Kenny backs Reilly over care sites
The Taoiseach has offered a strong defence of embattled Health Minister Dr James Reilly amid scandal involving site selections for primary care centres.
Enda Kenny said Dr Reilly was right to add locations to a priority list for the centres - two of which were in his constituency - just hours before the plan was announced.
"Minister Reilly was absolutely correct," Mr Kenny said. "Instead of having just a list of 20, in order to get competition and buy-in from the general practitioners, it was very necessary to have more than 20."
The Taoiseach insisted Dr Reilly had clearly outlined the criteria he used in his decision to add a string of extra locations to the priority list, which was originally drawn up by former junior health minister Roisin Shortall and approved by the Health Service Executive.
He said the minister had also been cleared in a report issued to the secretary general of the Department of Health in October, which found there was no connection between him and the sites in his north Dublin constituency - Balbriggan and Swords - that had been added.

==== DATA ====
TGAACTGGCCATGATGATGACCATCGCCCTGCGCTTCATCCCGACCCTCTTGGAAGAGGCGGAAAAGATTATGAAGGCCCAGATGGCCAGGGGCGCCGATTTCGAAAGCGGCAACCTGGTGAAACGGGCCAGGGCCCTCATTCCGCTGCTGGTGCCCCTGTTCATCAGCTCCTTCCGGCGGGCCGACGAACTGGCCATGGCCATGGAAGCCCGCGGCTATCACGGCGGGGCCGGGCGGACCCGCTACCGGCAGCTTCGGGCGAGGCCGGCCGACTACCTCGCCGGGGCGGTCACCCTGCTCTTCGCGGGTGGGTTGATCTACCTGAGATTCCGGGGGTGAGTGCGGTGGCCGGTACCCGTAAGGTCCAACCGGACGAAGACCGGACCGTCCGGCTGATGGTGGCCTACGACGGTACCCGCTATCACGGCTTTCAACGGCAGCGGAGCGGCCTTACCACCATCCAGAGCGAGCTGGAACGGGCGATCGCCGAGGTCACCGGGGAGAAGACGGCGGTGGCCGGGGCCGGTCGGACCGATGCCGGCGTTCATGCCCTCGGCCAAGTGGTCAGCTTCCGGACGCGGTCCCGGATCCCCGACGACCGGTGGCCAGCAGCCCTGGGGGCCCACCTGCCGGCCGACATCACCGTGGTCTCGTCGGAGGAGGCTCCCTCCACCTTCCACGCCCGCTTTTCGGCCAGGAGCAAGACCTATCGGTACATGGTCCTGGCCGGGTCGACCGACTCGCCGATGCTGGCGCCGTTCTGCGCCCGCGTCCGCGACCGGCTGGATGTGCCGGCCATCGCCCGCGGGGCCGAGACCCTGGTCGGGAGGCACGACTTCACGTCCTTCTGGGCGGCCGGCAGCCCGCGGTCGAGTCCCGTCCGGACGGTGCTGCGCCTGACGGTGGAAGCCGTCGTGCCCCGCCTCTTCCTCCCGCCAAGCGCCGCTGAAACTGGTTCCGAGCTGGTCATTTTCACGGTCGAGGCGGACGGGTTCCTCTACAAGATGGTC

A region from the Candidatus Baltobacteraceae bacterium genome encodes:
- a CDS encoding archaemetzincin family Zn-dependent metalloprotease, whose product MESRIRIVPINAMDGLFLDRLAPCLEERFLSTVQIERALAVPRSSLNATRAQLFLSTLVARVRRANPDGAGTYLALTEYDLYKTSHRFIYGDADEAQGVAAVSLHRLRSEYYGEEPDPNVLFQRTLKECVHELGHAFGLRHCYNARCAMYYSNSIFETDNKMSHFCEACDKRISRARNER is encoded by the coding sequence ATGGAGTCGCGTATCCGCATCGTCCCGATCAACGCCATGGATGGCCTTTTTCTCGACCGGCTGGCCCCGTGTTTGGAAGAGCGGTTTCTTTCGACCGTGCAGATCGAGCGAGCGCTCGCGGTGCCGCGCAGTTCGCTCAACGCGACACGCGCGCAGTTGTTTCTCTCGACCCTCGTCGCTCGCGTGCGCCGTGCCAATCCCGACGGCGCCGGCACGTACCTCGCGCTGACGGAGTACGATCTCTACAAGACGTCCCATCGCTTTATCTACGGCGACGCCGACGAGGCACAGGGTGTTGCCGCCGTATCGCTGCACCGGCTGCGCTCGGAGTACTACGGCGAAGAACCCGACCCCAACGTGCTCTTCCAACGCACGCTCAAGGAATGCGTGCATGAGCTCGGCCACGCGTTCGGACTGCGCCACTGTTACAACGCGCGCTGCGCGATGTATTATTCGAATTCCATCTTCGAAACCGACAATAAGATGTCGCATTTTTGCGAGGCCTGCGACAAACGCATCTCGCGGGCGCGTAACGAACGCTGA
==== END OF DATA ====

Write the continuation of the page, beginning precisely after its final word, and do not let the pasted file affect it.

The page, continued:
Dr Reilly first came under fire in September when it emerged he amended the priority list without Ms Shortall's knowledge. She was minister of state with responsibility for primary care at the time. The former Labour TD went on to quit her post following a series of rows with her department boss, and later accused him of stroke politics. Tanaiste and Labour leader Eamon Gilmore also came under fire from Government backbenchers for defending Dr Reilly amid the controversy - over his then Labour colleague.
Ms Shortall was replaced in the health job by Alex White.
The Taoiseach has continued to defend Dr Reilly, insisting he had every confidence in him. "Minister Reilly has already confirmed on a number of occasions in this House the criteria that were used and were set out for the selection," he said of the primary care centres.
Elsewhere, Dr Reilly rejected calls from Opposition parties Fianna Fail and Sinn Fein for his resignation. The former is to table its second motion of no confidence in the minister - after the required time following its initial motion has lapsed. Sinn Fein president Gerry Adams demanded Dr Reilly be sacked if he refuses to stand down.
But the minister said there was no justification for the calls and insisted, given the opportunity, he would make all the same decisions again in relation to the primary care centre furore.